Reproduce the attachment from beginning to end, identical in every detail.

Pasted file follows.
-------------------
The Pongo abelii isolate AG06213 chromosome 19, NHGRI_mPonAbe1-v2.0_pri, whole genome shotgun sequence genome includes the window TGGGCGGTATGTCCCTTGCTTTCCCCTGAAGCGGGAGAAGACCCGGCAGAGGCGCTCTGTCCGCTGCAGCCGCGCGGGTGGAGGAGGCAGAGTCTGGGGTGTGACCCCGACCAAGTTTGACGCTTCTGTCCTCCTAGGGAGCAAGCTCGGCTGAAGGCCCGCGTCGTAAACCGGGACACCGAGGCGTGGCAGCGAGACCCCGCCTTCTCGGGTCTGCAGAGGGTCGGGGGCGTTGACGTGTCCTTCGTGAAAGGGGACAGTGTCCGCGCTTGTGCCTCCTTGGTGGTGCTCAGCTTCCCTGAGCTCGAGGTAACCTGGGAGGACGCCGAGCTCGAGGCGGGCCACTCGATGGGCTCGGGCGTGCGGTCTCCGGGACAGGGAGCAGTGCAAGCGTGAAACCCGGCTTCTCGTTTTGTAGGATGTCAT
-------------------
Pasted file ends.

The Pongo abelii isolate AG06213 chromosome 19, NHGRI_mPonAbe1-v2.0_pri, whole genome shotgun sequence genome includes the window TGGGCGGTATGTCCCTTGCTTTCCCCTGAAGCGGGAGAAGACCCGGCAGAGGCGCTCTGTCCGCTGCAGCCGCGCGGGTGGAGGAGGCAGAGTCTGGGGTGTGACCCCGACCAAGTTTGACGCTTCTGTCCTCCTAGGGAGCAAGCTCGGCTGAAGGCCCGCGTCGTAAACCGGGACACCGAGGCGTGGCAGCGAGACCCCGCCTTCTCGGGTCTGCAGAGGGTCGGGGGCGTTGACGTGTCCTTCGTGAAAGGGGACAGTGTCCGCGCTTGTGCCTCCTTGGTGGTGCTCAGCTTCCCTGAGCTCGAGGTAACCTGGGAGGACGCCGAGCTCGAGGCGGGCCACTCGATGGGCTCGGGCGTGCGGTCTCCGGGACAGGGAGCAGTGCAAGCGTGAAACCCGGCTTCTCGTTTTGTAGGATGTCAT